SDGOP Chair points out Minnehaha County Treasurer candidate Patrick Starr not only making illegal robocalls but breaking campaign finance laws as well.

In an article this week at titled “State GOP, Councilor Pat Starr spar over legality of robocalls,” South Dakota Republican Party Chairman Dan Lederman fired back at City Councilman Patrick Starr’s explanation for the illegal robocalls, and raised new allegations of potential campaign finance violations in addition to Starr ignoring federal laws against making unsolicited campaign robocalls across eastern South Dakota.

“In addition to the robocall being illegal to make under federal law, Starr admitted he paid for it, but the call did not disclose that fact, and being done in connection with his campaign a disclosure is required under state law,” Lederman said.  “I have to ask how many other laws he’s willing to break to win an election?”

Lederman noted, “it appears that Starr didn’t know or care about federal laws against robocalling and doesn’t understand laws that clearly state if you spend money as part of a campaign you need to attach a disclaimer to your expenditure. I get the impression that he’s just too dumb to be trusted with the responsibility of the Minnehaha County Treasurer’s office.

“Patrick Starr was sending robocalls to cell phones in Sioux Falls, Watertown and Brookings, and he tries to deflect by claiming that he has to ‘rely on the Secretary of State’s list,’” Lederman said. “That’s actually not true. He can buy any list of phone numbers he wants, but he’s the one responsible to not harass & bother people on their cell phones. And it seems he managed to screw that up.”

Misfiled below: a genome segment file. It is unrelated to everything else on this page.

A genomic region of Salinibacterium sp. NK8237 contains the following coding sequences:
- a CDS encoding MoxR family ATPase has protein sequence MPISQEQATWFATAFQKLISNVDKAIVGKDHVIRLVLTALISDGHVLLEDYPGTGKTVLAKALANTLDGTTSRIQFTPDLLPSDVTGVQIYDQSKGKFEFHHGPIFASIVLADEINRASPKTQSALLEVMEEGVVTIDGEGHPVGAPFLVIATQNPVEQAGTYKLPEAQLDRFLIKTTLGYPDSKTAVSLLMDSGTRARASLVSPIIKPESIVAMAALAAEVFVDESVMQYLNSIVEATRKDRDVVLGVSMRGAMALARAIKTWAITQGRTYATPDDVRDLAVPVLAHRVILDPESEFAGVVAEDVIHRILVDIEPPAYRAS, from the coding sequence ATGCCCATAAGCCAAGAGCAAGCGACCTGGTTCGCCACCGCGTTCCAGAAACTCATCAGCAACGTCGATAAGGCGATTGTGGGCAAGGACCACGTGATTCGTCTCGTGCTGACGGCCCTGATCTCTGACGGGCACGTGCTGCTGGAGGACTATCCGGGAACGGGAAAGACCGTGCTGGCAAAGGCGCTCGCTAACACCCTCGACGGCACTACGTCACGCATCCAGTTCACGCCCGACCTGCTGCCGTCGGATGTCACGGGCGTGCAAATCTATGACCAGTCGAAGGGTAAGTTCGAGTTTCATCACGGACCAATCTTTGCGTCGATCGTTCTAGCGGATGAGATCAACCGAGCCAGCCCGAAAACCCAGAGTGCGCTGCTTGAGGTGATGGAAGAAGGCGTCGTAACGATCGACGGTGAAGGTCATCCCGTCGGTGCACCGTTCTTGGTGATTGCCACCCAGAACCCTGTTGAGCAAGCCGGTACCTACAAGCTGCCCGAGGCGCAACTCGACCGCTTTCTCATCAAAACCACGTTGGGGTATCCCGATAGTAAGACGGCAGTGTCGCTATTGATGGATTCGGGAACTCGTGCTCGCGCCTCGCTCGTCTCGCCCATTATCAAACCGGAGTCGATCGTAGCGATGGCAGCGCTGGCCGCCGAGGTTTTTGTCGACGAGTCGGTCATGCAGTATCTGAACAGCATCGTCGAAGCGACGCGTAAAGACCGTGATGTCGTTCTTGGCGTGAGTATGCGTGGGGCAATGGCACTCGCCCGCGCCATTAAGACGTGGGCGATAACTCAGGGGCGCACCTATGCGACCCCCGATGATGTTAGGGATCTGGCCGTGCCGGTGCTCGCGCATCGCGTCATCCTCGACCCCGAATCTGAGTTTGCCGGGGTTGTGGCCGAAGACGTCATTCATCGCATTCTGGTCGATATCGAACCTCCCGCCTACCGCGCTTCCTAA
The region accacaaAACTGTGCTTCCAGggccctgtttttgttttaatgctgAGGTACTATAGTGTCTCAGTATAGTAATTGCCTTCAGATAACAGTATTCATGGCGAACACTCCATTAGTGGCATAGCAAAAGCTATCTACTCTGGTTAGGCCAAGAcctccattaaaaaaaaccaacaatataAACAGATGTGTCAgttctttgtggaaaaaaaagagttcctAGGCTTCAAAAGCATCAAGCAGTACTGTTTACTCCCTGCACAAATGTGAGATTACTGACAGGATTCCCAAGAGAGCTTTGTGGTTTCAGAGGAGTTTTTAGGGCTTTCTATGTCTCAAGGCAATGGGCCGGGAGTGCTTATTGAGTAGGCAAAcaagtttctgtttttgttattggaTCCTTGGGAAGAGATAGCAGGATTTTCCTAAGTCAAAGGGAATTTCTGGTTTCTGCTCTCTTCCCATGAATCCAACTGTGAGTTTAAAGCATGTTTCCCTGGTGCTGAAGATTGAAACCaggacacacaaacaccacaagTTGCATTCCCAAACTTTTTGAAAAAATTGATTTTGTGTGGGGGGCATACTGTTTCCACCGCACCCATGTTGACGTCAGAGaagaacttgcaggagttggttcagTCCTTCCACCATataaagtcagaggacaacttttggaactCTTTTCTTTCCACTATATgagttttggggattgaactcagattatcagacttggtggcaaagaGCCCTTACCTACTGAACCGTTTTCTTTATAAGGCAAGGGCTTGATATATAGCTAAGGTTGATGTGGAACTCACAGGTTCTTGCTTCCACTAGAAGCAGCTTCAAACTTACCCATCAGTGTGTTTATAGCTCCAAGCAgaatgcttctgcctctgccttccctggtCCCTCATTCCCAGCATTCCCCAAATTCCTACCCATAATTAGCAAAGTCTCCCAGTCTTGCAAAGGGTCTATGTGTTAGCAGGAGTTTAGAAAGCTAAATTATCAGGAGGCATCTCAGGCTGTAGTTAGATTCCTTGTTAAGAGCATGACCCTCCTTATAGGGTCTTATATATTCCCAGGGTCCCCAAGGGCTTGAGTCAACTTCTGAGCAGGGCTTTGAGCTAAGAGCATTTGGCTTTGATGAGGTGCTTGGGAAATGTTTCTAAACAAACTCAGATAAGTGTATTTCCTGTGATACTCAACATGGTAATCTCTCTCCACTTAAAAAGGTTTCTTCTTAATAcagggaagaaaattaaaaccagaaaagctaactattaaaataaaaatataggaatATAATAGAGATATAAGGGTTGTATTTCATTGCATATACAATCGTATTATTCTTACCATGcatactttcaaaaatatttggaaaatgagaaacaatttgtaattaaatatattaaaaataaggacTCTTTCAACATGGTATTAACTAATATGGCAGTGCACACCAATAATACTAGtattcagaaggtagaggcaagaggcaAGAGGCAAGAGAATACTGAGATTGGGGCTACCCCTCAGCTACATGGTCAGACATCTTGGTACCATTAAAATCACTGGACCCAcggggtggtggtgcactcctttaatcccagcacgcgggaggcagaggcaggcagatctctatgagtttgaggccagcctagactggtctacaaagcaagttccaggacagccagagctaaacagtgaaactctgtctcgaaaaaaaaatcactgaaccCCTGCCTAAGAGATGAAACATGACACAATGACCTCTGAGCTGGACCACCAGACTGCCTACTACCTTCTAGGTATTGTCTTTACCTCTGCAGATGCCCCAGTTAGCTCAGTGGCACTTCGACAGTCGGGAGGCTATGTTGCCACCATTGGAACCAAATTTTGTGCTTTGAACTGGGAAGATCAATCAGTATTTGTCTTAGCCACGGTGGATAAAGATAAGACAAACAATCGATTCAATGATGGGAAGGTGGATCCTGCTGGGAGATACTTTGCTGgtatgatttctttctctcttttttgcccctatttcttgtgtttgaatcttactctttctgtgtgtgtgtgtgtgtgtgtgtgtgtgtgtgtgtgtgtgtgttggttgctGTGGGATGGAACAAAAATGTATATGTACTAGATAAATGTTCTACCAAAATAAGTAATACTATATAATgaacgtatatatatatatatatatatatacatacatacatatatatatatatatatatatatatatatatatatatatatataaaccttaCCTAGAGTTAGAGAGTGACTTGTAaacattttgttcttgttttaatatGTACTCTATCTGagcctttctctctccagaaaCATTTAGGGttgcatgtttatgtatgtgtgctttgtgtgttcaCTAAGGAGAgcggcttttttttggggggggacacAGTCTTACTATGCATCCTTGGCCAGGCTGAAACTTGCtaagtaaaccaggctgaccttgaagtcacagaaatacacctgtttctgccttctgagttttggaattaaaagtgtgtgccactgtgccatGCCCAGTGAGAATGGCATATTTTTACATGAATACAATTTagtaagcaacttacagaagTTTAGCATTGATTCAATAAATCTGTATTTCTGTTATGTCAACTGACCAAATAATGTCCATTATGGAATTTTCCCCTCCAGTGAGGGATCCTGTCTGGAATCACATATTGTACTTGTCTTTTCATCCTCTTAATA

“Failing to take responsibility for one’s actions is not a quality that voters appreciate,” Lederman said.

The TCPA is a federal statute which prohibits certain automated calls, texts and faxes sent by telemarketers and others. The law is implemented by regulations from the Federal Communications Commission (“FCC”).   The TCPA allows victims of illegal calls to collect damages of a minimum of $500 per illegal call, text or fax. Stricter regulations went into effect in 2013 which radically increase consumer protection by requiring that telemarketers obtain a consumer’s consent in writing before making a call or sending a text.